In 1979 there was an Islamic Revolution in Iran. I read about the imposition of a theocratic regime in horror, and expressed my horror to some people at a Christmas party. I was shocked to hear some of these people telling me off: “You should be more tolerant of other cultures. It’s not our place to criticize. They have their culture just as we have ours!” “If this is what the people want, then that’s fine. Don’t try to judge another culture by our standards!”
You may think that multicultural relativism is something recent, but I ran into it a fair bit, back in 1979.
My conviction was and is that every human being has a right, by his nature as a human being, to think, judge, and choose his lifestyle for himself, so long as he doesn’t use physical force or fraud to enslave someone else to his will.
Yet here was a medieval version of Islam rearing up in the modern world and imposing itself on everyone in Iran, even to the forbidding of listening to music. It was a horror that I would not wish on a serial killer let alone some innocent foreigner. But some of my acqaintances were urging me to see the revolution in Iran as just a cultural difference. Something we should not judge from our Western perspective.
These were the very same people who despised the religious right in the USA and would have fought tooth and nail to keep them from taking over the government, removing the right to abortion, and punishing homosexuals and fornicators. But, you see, that’s because… uh… because Western people have individual rights and Iranians don’t?
At the same time, I read a few articles that suggested that the revolution in Iran was only the beginning – that the goal of the Islamists who had taken over Iran was to eventually spread their Islamic theocracy around the world. These were fanatics who believed they had a mission from Allah, and some observers believed they would keep on spreading, as far as we would let them.
So I suspected that the events in Iran were not just a tragedy for free-thinking Iranians, but could be the first move in a threat against every free-thinker in the world. And I especially worried about this trend among some educated people that I knew – well, they’d graduated from university at least – that didn’t see any problem with the imposition of a fundamentalist version of religion on a whole nation of human beings, because “it’s their culture”.
The attitude of these Americans scared me more than anything, and I had an uneasy sense that while these people still believed that Americans had certain inalienable rights, that their cultural “tolerance” for the denying of the rights of others in foreign cultures could eventually threaten our own.
When minds are that mooshy about a subject like inalienable rights, will they be able to draw a firm line anywhere? If some other culture declares that we are an affront to them, and that their religious beliefs require that we capitulate to their ways, will the mooshy-minds compromise? Will they be committed to fuzziness even then, and compromise our own liberties piece by piece?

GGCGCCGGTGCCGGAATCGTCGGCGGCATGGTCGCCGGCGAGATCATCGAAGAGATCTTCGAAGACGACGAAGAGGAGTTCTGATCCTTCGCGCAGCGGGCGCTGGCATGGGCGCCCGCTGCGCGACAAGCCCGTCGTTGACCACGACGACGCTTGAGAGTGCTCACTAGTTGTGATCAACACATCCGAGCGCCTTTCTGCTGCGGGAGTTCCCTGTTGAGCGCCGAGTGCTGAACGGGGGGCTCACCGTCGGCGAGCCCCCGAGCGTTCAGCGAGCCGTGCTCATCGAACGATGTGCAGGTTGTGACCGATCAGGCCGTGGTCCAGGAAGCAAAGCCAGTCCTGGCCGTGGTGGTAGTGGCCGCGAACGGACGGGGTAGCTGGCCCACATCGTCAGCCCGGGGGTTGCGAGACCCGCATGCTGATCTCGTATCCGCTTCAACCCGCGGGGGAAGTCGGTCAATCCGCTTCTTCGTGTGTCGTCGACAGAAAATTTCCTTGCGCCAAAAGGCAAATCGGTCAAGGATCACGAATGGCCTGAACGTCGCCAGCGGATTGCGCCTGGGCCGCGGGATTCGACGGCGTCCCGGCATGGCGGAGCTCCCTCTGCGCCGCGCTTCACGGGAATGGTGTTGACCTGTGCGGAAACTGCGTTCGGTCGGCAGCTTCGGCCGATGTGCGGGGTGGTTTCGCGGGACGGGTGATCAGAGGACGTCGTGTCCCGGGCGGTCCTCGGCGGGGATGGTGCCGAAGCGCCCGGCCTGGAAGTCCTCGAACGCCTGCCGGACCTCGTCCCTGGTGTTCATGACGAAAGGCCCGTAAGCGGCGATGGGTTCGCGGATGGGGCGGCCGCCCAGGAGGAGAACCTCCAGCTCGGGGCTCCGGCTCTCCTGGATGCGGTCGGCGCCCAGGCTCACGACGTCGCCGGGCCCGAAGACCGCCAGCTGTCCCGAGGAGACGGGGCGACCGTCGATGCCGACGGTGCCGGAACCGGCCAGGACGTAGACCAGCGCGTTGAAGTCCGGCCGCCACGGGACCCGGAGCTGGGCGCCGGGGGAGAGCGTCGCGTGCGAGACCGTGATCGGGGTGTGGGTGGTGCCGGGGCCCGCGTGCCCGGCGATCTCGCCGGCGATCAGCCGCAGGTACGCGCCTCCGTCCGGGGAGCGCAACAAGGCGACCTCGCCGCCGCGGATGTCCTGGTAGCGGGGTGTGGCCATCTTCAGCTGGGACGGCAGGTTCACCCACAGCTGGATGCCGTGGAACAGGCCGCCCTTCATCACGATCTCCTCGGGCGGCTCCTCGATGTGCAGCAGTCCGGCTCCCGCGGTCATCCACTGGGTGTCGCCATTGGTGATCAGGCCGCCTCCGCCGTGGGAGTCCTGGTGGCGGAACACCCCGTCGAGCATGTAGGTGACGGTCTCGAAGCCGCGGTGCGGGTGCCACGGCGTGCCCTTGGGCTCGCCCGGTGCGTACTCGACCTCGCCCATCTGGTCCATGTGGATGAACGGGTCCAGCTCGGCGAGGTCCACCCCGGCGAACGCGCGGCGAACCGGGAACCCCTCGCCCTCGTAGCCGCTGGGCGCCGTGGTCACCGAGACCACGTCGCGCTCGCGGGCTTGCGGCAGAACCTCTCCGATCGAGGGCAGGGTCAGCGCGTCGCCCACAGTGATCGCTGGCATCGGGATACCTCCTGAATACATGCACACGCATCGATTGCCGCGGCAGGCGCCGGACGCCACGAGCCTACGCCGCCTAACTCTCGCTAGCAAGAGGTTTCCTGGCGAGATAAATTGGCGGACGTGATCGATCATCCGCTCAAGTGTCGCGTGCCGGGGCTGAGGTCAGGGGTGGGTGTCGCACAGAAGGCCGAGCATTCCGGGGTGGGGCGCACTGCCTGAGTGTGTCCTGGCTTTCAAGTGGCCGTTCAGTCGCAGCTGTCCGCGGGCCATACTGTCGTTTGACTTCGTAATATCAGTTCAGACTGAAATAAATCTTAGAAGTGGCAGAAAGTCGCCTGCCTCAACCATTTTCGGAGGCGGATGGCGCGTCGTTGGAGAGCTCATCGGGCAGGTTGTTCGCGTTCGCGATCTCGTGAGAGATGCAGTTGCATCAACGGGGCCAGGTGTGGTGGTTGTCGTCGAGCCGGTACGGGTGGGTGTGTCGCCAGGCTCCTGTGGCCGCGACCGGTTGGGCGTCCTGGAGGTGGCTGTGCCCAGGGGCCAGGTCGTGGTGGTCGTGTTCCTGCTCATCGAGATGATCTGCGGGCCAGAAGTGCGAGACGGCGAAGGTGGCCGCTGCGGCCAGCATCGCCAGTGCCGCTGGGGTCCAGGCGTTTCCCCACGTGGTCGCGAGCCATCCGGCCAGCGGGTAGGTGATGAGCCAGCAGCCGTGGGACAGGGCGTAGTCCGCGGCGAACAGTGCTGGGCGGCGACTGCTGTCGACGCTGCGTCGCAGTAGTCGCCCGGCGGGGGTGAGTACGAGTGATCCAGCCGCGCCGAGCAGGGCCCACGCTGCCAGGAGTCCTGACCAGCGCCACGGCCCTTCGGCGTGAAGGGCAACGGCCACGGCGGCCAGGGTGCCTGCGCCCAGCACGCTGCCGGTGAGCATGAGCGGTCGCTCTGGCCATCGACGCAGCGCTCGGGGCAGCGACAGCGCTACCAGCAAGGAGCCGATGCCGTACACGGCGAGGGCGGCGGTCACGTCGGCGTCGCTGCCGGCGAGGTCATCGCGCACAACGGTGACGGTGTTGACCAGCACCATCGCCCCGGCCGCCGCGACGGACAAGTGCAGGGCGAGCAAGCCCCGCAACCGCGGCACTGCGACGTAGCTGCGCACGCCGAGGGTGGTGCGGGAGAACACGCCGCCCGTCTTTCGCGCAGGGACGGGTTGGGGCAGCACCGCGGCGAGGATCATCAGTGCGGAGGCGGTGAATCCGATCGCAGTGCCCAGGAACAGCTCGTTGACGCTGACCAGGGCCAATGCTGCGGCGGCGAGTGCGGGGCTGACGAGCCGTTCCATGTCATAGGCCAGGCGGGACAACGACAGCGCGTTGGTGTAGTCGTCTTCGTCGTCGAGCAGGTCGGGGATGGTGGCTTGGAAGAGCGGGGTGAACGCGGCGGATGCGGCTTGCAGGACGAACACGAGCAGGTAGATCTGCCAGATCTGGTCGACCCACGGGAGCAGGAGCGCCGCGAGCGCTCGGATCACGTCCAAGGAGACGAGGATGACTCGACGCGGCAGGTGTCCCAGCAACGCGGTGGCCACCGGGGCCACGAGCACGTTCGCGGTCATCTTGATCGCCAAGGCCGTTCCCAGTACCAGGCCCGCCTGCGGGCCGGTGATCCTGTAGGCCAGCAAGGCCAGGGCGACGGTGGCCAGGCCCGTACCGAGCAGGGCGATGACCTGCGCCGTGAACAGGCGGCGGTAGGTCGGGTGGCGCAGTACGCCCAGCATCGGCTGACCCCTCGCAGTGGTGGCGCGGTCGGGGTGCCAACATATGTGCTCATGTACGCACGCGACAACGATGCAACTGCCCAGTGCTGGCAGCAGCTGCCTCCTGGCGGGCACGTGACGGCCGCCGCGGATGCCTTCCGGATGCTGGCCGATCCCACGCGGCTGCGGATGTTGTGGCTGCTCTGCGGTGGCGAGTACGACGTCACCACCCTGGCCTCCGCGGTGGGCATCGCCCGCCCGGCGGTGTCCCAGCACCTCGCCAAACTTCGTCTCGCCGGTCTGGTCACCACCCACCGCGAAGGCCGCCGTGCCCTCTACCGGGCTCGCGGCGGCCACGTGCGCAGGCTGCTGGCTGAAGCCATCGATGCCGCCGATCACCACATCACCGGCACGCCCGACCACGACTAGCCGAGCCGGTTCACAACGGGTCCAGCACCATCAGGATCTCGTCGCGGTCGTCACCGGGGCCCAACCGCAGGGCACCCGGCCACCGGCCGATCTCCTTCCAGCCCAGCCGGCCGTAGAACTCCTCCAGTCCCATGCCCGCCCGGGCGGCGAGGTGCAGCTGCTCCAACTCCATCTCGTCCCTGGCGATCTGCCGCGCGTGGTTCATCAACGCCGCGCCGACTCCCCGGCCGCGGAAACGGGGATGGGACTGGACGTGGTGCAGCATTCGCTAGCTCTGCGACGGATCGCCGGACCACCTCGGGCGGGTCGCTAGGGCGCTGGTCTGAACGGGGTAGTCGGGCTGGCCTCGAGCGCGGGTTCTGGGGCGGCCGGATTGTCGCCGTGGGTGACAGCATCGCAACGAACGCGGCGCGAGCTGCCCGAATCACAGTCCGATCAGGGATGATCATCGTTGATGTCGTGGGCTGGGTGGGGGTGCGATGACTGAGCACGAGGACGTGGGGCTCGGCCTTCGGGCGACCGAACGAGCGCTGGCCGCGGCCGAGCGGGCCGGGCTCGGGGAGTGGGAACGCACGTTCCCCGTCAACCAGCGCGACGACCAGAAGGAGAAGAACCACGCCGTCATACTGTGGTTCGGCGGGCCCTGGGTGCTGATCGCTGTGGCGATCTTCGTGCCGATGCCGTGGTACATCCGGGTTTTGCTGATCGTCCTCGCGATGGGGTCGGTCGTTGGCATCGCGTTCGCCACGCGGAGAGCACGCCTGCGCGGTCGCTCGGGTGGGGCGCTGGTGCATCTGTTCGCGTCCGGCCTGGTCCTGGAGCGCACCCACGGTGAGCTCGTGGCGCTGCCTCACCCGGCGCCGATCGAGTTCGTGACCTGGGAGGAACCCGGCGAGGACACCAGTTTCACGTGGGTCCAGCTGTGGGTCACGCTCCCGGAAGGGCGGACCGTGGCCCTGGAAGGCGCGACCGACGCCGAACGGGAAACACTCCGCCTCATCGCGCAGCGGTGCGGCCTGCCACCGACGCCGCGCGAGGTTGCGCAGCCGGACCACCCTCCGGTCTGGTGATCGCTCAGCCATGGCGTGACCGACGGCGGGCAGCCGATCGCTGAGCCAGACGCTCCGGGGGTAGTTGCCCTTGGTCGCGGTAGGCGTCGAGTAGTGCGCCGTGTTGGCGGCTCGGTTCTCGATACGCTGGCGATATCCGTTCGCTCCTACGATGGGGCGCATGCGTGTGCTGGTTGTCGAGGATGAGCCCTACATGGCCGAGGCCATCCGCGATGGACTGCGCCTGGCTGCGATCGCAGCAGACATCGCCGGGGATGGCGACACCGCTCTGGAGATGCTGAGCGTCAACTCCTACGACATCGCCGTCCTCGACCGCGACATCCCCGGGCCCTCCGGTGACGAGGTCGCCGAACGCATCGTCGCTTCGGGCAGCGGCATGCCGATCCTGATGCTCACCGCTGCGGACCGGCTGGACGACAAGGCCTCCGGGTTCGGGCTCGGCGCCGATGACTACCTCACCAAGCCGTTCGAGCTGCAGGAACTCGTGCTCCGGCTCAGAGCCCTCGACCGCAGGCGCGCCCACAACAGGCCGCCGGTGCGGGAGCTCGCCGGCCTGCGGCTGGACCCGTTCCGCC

If, to them, the rights lost by the Iranians are not universal, if they do not belong, rock solid, to everyone, then maybe they don’t exist rock solid for anyone, eh?
Well… I can’t say what those same individuals are thinking now. I haven’t seen them for many years, and a person’s views can change dramatically. But I do know that there are a lot of their intellectual relatives who have persisted in that morally murky way of thinking, and they’re everywhere in the Western world. They’re in the USA, in Europe, in Australia. They’re telling our satirists to tread softly in regard to Muslims, although some are still perfectly fine with cartoons that shock Christians or Jews, and artworks that dip the cross in urine, splat feces on the Virgin Mary, etc.
(Although, here in Victoria, Australia, it’s conceivable that you could be in deep trouble with the law if you showed such art publicly. More on that in future.)
To my mind the War on the West is a war on the idea that the individual has certain inalienable rights, and that among these are the right to life, liberty, and the pursuit of happiness. These rights include the right to express one’s opinion without being physically attacked in person or property. This freedom to speak includes freedom from imprisonment or other legal punishment by the government. It also includes freedom from vandalism, beatings, beheadings, etc., from those regular citizens and foreigners who take offense at your opinion.
This is a war that plenty of Westerners are abetting intellectually. But I think that in most cases, they abet because somewhere along the line they accepted ideas that have mooshed their brains in the part where ethics lives.
Ew-ew, it’s messy in there!
And I believe that they don’t see where their mooshiness can lead. At least I hope they don’t, because if they do and they keep it up, that means they want to be slaves to irrational masters. That is not a good thing. I would really hate to think that I know a number of people who want that.
However, there are those of the East who are not abetting this War on the West, and…
But wait… I really shouldn’t call it the “War on the West”. I’ve been doing that because the concept of inalienable rights got its start in the West and has flourished the most and for the longest period of time there. But what we’re actually facing is a “War on Liberty” : a war on the free mind, a war on inalienable, universal rights.
Those worries I had when people wagged their fingers at me over my outrage at Iran were right. The worries about the spread of Islamism from Iran outward, and the worries that the spread of wanky cultural tolerance could endanger our respect for our own freedoms, turn out to have been founded in truth.
I wonder what happens next?